Netflix-and-chill. Staycationing. My friend’s hangovers. These are the signs of an overworked population in desperate need of time spent in a way my grandfather, who worked 35 hours a week as a dentist, owned a gunsmithing business, and served on seemingly every board of every organization within three counties would have called wasteful.
Russell claims that overworked people turn to passive forms of leisure simply because who has the energy to take up sculpting or grow a garden or refurbish an armoire when their minds and bodies have already given so much to paying jobs, or the job of parenting in our CPS-calling times? We now do with passive leisure what we’ve done with work: We binge. It’s a kind of protest to watch the entire fourth season of Orange is the New Black in a single gulp, but I get the appeal—excessive work will eventually force excessive stasis. (Russell also reminds us that a great deal of work goes into the creation of a movie, or a TV show, or a Pokémon app; consumption is the other necessary half of our economy.)
But how can we enforce boundaries about work—no email after 7pm, let’s say, a boundary I personally fail to maintain nearly every day of my life—when we’re taught to equate one’s productivity with one’s morality?
For example, in academia, those with tenure or on the tenure track are working in part to bridge the gaps of responsibility created by dependency on underemployed adjunct professors, deeply entrenching both populations in different forms of inequity. Adjunct professors are nearly always working beyond their pay grade because they have an emotional investment in their students, while tenured and tenure-track professors, living with an abysmal market and attacks on tenure, feel there is never enough they can do to secure their positions. Teaching is particularly ripe for burnout because we treat the teacher-student relationship as sacred, a passionate calling more than a profession.
But most people I know in other industries are also working well beyond 40 hours a week in an effort to prove they’re no bare minimum employee. For many, Meeting Expectations is the new Not Meeting Expectations.
Russell’s solution is a four-hour workday that would leave time for all to pursue interests outside of passive leisure—scientific discovery, public service, the slow, unguarded creation of art and literature, even that buzz-phrase we now call professional development, where doctors and teachers would update their knowledge and practices of their own volition in their spare time. “Above all, there will be happiness and joy of life, instead of frayed nerves, weariness, and dyspepsia,” Russell says. “Good nature is, of all moral qualities, the one that the world needs most, and good nature is the result of ease and security, not of a life of arduous struggle.”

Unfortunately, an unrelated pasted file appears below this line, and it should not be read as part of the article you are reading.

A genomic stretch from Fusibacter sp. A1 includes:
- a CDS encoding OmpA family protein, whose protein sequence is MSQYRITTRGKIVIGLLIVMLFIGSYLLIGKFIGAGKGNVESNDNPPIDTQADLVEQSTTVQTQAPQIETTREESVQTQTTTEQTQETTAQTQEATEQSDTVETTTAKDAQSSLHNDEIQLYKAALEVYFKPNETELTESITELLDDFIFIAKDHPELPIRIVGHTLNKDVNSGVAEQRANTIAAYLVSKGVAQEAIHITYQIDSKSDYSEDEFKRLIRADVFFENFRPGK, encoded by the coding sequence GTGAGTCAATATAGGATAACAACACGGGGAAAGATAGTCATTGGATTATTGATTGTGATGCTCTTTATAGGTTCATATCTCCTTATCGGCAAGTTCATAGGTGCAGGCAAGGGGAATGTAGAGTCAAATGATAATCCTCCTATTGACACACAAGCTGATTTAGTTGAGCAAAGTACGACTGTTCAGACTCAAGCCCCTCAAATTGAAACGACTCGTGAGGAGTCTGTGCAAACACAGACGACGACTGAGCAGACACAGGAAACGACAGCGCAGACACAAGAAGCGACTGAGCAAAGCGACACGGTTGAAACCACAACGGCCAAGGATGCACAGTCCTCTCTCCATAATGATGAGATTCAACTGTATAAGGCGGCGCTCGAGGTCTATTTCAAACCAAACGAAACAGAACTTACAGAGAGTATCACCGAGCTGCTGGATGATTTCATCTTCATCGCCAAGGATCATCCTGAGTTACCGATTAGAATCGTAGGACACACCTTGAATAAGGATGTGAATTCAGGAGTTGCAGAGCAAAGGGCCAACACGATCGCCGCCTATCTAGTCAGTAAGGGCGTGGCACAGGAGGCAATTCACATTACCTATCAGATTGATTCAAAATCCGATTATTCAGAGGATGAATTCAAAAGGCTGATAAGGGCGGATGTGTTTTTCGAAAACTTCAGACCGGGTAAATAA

I wonder what Russell would say about the world we’ve made since he published “In Praise of Idleness” in 1932. Now, it’s barely possible to keep up with the day’s violent news. The sources and expressions of this violence are complex and not always related, but people are too busy just surviving to dedicate themselves to the nuances of the destruction we’ve wrought. Who wants to spend their one free hour reading about the militarization of the American police or the Black Lives Matter movement when they’ve got a to-do list seven pages long? It’s easier to adopt an oppositional stance, one that allows us to distance ourselves from the underpinnings of violence, one that allows us to take a little less responsibility not because we’re bad people, but because we are already inundated.
The overwhelm is real. There is so very much work to do. And the stakes of our work only grow higher and reach farther into a future increasingly less predictable no matter how spotless our inboxes, how flat our stomachs, or how early our kids are potty-trained. Our individual virtue means a whole lot less when we’re collectively destroying our world, actively or passively. Yes, there is work to do. And we’re going to need energy for it.
So, in the meantime, America, take some time off and watch The Wire.
Amy Monticello is an assistant professor at Suffolk University. Her work has appeared in many literary journals, and at Salon, The Rumpus, and The Nervous Breakdown. She currently lives in Boston with her husband and daughter. Follow her on Facebook, Twitter, and Instagram.